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It’s an arduous weekly chore: open up the garbage can, toss the smelly garbage in. Carry out the compost. Empty it into the compost bin. Repeat. But where does our trash go, and what happens to it? At the City of Vancouver Landfill Open House last weekend, we got a first-hand look into Vancouver’s finest garbage heap.

Celebrating its 50th anniversary, the Vancouver Landfill in Delta was buzzing with school children, families, and visitors all eager to learn about waste disposal in BC’s most populous region. While people took guided tours of the landfill site and enjoyed free food and interactive displays on landfill processes, Matt and I were on hand to provide information on how to recycle household paint, lights, smoke alarms, and hazardous waste into better uses. It was great to join forces with recycling teams of Return-It, ElectroRecycle, BC Recycles, and the Recycling Council of BC to help kids understand how most products can be recycled instead of sent to landfill.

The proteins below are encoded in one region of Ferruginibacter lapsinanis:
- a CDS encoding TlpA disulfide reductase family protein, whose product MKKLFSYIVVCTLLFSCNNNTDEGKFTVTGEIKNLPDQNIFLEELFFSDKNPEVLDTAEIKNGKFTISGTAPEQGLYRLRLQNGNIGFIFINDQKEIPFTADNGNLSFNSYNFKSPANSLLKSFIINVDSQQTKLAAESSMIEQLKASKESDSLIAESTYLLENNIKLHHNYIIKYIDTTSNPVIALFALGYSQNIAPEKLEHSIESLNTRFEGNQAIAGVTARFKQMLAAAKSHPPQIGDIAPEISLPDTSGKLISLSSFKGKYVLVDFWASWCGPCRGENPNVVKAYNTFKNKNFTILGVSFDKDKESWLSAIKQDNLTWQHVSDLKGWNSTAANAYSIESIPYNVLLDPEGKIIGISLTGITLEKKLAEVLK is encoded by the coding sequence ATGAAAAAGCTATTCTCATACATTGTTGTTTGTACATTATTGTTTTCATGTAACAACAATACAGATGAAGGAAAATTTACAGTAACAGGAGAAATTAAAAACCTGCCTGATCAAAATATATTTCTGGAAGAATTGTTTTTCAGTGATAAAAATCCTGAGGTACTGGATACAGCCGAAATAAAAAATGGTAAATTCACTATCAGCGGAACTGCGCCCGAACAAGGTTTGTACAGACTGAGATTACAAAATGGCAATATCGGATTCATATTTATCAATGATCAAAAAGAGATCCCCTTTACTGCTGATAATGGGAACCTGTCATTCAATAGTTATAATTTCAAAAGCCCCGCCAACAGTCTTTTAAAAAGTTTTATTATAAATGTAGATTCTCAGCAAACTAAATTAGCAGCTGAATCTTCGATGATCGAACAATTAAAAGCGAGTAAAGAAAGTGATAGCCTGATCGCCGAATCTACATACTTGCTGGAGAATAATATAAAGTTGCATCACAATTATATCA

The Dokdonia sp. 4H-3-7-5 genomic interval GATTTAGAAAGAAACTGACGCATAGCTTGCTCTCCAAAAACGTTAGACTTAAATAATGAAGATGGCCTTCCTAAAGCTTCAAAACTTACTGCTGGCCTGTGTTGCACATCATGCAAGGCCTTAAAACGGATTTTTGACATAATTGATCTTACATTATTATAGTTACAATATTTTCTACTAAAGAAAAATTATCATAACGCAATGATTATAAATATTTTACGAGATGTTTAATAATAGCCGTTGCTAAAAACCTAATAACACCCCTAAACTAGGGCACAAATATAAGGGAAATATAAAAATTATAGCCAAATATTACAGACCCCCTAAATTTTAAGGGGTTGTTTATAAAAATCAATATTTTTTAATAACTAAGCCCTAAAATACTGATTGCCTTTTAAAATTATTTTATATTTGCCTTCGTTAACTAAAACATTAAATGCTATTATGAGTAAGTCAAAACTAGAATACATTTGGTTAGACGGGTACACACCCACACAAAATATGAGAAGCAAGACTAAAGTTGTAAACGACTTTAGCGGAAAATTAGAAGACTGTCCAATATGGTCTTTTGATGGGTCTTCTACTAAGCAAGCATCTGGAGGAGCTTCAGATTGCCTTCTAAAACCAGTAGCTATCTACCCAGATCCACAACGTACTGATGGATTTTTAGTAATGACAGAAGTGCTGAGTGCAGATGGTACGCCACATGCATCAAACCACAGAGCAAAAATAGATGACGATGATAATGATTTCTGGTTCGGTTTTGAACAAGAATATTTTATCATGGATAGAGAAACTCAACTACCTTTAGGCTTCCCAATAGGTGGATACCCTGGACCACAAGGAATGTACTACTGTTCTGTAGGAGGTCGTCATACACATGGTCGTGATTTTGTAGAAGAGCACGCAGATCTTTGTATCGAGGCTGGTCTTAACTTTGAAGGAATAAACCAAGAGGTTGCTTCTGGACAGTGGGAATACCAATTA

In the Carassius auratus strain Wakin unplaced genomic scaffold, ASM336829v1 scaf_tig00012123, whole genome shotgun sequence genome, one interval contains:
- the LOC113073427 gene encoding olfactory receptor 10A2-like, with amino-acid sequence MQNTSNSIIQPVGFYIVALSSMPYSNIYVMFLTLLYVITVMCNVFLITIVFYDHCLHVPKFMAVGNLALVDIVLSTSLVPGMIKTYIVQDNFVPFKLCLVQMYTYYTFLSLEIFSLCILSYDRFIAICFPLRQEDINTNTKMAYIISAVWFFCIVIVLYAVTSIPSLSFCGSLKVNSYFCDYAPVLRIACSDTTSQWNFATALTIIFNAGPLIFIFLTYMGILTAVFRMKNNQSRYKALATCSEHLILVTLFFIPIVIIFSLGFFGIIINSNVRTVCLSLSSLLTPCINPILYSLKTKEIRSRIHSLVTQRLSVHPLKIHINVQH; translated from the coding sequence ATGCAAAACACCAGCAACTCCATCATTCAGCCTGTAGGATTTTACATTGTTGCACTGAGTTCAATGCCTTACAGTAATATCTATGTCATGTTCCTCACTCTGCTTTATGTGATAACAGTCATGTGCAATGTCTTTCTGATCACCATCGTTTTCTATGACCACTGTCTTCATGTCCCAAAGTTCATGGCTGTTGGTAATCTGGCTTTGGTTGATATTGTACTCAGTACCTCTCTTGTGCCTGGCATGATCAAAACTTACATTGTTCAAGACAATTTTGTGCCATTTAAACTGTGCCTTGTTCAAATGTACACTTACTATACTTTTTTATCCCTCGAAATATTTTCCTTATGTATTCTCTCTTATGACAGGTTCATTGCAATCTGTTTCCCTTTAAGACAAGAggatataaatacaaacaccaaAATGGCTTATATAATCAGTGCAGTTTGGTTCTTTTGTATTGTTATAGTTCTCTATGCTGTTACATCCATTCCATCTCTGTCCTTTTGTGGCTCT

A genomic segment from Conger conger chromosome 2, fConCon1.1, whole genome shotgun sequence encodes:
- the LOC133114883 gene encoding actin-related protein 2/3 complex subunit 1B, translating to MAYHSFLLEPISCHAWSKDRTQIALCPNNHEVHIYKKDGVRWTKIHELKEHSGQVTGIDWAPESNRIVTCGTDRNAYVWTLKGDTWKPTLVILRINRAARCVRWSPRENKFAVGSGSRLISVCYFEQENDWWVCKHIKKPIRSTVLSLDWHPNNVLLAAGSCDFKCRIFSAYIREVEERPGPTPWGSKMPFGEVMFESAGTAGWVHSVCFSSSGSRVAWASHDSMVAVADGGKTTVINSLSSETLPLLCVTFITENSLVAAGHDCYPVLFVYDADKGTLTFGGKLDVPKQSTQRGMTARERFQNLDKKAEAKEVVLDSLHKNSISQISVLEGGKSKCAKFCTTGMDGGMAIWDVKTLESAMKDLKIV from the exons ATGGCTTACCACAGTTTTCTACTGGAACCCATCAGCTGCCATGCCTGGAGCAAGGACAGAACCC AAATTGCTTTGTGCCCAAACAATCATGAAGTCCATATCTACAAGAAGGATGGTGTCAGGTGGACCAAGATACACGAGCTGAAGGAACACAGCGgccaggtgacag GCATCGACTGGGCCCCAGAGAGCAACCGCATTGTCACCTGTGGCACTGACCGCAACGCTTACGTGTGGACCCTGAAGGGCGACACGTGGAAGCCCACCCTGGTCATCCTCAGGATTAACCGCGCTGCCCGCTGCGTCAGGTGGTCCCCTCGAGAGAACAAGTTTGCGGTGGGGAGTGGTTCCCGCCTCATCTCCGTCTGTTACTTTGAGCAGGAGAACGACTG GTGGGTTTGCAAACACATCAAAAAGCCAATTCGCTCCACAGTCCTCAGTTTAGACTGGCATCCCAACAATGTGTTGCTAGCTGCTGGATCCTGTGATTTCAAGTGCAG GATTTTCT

Matt and I even got the chance to tour the landfill ourselves. As the tour bus climbed up the sloping hills of the landfill, it became easier to visualize the 20 million tons of garbage that enters the landfill each year. These are not natural slopes, but ascensions of layered garbage that go back as far as 1965. Eventually, the landfill will hit its projected limit of 35ft. (~10 meters) so it is crucial that we continue to divert as much as possible in order to increase its longevity. In 2014, up to 61% of materials were recycled or diverted from the landfill and the City of Vancouver is aiming for an 80% diversion by 2020.

This where you come in. The more we recycle products like household paint, lights, smoke alarms, small appliances, hazardous waste, as well as, the hundreds of items that are accepted at recycling depots and transfer stations across the province, the lesser our landfills will be required in the future. Thank you Vancouver Landfill for a terrific event that allowed us to teach future generations about the many recycling options available!

Sarah & Matt

[1] City of Vancouver Engineering Services, Transfer & Landfill Operations Branch. (2015). Vancouver Landfill 2015 Annual Report.


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